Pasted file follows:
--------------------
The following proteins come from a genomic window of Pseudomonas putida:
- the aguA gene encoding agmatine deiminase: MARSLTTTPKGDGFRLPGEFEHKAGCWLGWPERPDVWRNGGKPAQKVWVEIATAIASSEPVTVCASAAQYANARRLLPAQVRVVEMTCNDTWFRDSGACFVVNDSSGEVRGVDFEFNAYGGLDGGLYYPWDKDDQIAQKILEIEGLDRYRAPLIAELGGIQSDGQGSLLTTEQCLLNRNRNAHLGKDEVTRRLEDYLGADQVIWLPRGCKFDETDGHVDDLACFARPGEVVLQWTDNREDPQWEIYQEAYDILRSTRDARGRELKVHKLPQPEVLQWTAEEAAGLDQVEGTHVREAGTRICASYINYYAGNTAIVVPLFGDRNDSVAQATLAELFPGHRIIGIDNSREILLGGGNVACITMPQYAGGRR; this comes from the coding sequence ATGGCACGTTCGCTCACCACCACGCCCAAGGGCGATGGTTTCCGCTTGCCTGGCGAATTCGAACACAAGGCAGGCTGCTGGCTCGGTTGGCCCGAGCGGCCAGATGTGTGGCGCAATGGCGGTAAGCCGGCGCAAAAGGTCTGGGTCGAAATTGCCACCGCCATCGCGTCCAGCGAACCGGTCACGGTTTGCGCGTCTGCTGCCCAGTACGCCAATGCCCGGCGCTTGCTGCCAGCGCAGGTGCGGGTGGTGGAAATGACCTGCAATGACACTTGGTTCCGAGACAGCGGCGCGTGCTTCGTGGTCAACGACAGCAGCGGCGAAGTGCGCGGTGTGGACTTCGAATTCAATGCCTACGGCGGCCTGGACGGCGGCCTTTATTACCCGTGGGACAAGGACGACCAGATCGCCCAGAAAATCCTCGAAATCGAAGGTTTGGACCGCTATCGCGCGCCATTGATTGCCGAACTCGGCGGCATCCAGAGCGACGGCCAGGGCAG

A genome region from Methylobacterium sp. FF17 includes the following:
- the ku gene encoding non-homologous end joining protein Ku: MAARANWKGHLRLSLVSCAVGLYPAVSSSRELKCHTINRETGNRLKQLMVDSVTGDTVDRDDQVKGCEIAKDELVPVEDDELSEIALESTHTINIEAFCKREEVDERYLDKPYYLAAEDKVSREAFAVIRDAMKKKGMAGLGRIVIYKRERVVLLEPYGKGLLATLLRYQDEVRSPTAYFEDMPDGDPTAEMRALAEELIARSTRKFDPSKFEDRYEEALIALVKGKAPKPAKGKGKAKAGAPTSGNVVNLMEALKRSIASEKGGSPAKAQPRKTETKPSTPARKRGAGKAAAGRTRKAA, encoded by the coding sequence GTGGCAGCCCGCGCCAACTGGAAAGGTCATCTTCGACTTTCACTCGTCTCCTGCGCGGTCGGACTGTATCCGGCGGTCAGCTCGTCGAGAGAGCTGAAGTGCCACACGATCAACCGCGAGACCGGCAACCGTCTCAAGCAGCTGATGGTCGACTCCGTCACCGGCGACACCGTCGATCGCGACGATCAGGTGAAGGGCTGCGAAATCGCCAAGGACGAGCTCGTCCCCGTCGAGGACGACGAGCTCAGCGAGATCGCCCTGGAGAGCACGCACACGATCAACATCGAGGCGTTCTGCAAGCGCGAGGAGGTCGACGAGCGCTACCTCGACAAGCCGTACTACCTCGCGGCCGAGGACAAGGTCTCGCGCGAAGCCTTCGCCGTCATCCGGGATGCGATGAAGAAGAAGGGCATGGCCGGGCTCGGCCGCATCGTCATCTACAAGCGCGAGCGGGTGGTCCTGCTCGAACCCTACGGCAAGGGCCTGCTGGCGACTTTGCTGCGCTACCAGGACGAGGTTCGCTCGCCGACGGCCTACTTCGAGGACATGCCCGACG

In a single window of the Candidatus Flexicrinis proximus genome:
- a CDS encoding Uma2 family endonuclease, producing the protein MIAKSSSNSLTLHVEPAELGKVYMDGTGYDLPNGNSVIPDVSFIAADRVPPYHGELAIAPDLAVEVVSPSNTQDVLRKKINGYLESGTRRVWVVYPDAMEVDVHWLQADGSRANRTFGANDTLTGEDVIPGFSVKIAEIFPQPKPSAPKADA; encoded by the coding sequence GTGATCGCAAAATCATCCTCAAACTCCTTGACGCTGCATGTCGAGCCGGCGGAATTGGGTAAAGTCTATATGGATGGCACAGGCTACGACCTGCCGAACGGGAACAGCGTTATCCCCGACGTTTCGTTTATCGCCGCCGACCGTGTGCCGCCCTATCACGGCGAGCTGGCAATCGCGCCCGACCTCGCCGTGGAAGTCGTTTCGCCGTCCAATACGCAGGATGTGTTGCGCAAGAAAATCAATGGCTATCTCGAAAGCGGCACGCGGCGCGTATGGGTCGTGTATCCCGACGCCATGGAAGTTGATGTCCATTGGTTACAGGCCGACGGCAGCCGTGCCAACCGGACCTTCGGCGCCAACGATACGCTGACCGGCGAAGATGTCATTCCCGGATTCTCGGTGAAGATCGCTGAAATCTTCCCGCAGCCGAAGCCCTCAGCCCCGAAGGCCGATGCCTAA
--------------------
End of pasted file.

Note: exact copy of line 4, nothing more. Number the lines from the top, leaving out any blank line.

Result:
- the ku gene encoding non-homologous end joining protein Ku: MAARANWKGHLRLSLVSCAVGLYPAVSSSRELKCHTINRETGNRLKQLMVDSVTGDTVDRDDQVKGCEIAKDELVPVEDDELSEIALESTHTINIEAFCKREEVDERYLDKPYYLAAEDKVSREAFAVIRDAMKKKGMAGLGRIVIYKRERVVLLEPYGKGLLATLLRYQDEVRSPTAYFEDMPDGDPTAEMRALAEELIARSTRKFDPSKFEDRYEEALIALVKGKAPKPAKGKGKAKAGAPTSGNVVNLMEALKRSIASEKGGSPAKAQPRKTETKPSTPARKRGAGKAAAGRTRKAA, encoded by the coding sequence GTGGCAGCCCGCGCCAACTGGAAAGGTCATCTTCGACTTTCACTCGTCTCCTGCGCGGTCGGACTGTATCCGGCGGTCAGCTCGTCGAGAGAGCTGAAGTGCCACACGATCAACCGCGAGACCGGCAACCGTCTCAAGCAGCTGATGGTCGACTCCGTCACCGGCGACACCGTCGATCGCGACGATCAGGTGAAGGGCTGCGAAATCGCCAAGGACGAGCTCGTCCCCGTCGAGGACGACGAGCTCAGCGAGATCGCCCTGGAGAGCACGCACACGATCAACATCGAGGCGTTCTGCAAGCGCGAGGAGGTCGACGAGCGCTACCTCGACAAGCCGTACTACCTCGCGGCCGAGGACAAGGTCTCGCGCGAAGCCTTCGCCGTCATCCGGGATGCGATGAAGAAGAAGGGCATGGCCGGGCTCGGCCGCATCGTCATCTACAAGCGCGAGCGGGTGGTCCTGCTCGAACCCTACGGCAAGGGCCTGCTGGCGACTTTGCTGCGCTACCAGGACGAGGTTCGCTCGCCGACGGCCTACTTCGAGGACATGCCCGACG